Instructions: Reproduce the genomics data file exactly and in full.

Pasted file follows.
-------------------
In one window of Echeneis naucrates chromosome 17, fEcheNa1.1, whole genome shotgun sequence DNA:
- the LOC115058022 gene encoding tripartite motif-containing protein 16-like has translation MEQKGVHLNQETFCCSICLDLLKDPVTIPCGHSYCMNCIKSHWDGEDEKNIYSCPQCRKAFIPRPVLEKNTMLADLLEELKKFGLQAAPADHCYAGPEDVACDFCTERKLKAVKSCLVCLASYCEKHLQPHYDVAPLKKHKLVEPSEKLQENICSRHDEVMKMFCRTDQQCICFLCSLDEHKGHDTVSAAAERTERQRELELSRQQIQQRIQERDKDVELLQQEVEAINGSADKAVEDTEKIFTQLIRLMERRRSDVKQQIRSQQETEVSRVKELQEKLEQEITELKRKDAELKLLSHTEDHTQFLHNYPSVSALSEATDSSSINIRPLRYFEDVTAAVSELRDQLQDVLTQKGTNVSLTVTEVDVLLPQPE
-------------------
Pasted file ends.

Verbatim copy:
In one window of Echeneis naucrates chromosome 17, fEcheNa1.1, whole genome shotgun sequence DNA:
- the LOC115058022 gene encoding tripartite motif-containing protein 16-like has translation MEQKGVHLNQETFCCSICLDLLKDPVTIPCGHSYCMNCIKSHWDGEDEKNIYSCPQCRKAFIPRPVLEKNTMLADLLEELKKFGLQAAPADHCYAGPEDVACDFCTERKLKAVKSCLVCLASYCEKHLQPHYDVAPLKKHKLVEPSEKLQENICSRHDEVMKMFCRTDQQCICFLCSLDEHKGHDTVSAAAERTERQRELELSRQQIQQRIQERDKDVELLQQEVEAINGSADKAVEDTEKIFTQLIRLMERRRSDVKQQIRSQQETEVSRVKELQEKLEQEITELKRKDAELKLLSHTEDHTQFLHNYPSVSALSEATDSSSINIRPLRYFEDVTAAVSELRDQLQDVLTQKGTNVSLTVTEVDVLLPQPE